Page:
Bible in a Year:
Deuteronomy 14–16; Mark 12:28–44
I have swept away your offenses like a cloud, your sins like the morning mist.
When he invented the pencil eraser, British engineer Edward Nairne was reaching instead for a piece of bread. Crusts of bread were used then, in 1770, to erase marks on paper. Picking up a piece of latex rubber by mistake, Nairne found it erased his error, leaving rubberized “crumbs” easily swept away by hand.
With us too the worst errors of our lives can be swept away. It’s the Lord—the Bread of Life—who cleans them with His own life, promising never to remember our sins. “I, even I, am he who blots out your transgressions, for my own sake,” says Isaiah 43:25, “and remembers your sins no more.”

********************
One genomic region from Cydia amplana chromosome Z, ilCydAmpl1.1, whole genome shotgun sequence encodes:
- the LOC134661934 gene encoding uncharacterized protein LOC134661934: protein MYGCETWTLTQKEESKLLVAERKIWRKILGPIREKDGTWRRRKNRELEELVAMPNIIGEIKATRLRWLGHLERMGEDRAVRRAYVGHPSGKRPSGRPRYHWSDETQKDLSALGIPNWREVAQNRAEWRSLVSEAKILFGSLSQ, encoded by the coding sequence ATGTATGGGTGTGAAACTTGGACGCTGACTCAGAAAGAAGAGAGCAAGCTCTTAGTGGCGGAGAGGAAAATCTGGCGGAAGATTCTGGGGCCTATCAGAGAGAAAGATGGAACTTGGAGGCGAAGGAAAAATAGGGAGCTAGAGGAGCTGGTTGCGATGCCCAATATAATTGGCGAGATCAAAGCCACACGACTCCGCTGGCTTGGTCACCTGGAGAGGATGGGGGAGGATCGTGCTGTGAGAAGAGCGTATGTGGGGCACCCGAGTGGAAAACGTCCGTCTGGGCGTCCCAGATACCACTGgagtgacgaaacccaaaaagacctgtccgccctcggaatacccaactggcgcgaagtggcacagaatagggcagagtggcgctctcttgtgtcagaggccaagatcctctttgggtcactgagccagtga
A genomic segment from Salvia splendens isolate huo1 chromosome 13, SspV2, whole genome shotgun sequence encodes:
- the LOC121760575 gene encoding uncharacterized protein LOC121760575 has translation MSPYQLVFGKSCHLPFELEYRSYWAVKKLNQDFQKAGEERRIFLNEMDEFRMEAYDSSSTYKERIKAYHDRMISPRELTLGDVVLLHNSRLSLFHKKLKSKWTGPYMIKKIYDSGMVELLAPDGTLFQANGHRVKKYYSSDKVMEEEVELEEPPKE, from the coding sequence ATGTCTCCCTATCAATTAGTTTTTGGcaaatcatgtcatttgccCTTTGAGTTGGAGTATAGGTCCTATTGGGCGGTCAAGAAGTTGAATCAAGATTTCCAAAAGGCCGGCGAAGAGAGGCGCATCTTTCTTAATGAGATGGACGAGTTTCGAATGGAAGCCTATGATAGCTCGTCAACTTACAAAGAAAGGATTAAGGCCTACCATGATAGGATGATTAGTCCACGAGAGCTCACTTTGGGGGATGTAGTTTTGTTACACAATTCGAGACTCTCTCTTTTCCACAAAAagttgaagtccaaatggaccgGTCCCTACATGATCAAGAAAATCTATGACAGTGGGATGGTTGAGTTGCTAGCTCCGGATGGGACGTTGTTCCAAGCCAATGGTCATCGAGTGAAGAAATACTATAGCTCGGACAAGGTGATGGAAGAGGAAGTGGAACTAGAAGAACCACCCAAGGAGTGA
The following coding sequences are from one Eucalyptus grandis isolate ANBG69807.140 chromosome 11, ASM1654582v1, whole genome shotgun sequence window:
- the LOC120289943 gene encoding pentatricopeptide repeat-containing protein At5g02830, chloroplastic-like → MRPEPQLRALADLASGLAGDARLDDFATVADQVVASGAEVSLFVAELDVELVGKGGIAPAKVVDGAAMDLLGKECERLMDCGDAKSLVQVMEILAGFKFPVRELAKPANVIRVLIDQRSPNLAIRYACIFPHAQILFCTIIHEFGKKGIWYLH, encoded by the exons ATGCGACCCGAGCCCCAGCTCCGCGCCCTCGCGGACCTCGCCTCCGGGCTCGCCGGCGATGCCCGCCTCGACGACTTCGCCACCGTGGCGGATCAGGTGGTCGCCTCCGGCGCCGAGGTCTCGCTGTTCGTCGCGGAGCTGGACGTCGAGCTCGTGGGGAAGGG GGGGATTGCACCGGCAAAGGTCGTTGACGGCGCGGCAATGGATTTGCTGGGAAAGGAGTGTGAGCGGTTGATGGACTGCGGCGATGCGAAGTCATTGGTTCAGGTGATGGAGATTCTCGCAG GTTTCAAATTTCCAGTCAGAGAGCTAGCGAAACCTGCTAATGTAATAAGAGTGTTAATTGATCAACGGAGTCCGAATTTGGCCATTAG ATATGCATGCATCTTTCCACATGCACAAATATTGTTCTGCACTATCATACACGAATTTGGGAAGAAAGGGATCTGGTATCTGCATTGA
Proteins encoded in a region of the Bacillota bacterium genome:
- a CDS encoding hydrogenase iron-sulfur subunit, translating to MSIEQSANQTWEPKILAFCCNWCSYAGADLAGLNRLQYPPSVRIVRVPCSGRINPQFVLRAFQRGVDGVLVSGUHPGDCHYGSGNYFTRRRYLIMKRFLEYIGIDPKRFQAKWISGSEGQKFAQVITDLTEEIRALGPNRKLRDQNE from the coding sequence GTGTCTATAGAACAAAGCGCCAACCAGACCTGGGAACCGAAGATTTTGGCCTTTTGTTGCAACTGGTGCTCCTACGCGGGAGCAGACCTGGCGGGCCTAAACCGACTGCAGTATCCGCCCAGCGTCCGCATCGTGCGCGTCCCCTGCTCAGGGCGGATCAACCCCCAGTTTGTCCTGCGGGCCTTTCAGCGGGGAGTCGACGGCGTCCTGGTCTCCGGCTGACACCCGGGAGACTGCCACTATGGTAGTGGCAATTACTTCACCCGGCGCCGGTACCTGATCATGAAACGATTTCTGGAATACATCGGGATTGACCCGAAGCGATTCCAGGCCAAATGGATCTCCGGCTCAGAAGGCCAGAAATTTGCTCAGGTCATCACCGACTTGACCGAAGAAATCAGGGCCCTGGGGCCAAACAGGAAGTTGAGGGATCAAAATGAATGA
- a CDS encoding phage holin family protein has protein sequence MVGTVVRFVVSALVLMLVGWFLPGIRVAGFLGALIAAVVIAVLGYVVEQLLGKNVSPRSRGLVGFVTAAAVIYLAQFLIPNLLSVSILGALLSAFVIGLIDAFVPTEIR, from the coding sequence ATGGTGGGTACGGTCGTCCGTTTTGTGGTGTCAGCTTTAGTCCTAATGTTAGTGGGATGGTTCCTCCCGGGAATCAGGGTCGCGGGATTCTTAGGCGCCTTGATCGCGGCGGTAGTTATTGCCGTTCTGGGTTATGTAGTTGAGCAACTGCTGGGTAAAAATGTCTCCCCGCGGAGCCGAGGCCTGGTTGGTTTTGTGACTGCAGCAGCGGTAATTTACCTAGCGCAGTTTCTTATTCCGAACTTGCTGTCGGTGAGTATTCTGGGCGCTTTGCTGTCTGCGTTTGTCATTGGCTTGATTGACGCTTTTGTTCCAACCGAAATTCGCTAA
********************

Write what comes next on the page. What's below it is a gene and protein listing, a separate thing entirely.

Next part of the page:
This can seem to be a remarkable fix—and not deserved. For many, it’s hard to believe our past sins can be swept away by God “like the morning mist.” Does God, who knows everything, forget them so easily?
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That’s exactly what God does when we accept Jesus as our Savior. Choosing to forgive our sins and to “[remember them] no more,” our heavenly Father frees us to move forward. No longer dragged down by past wrongs, we’re free of debris and cleaned up to serve, now and forever.
Yes, consequences may remain. But God sweeps sin itself away, inviting us to return to Him for our clean new life. There’s no better way to be swept away.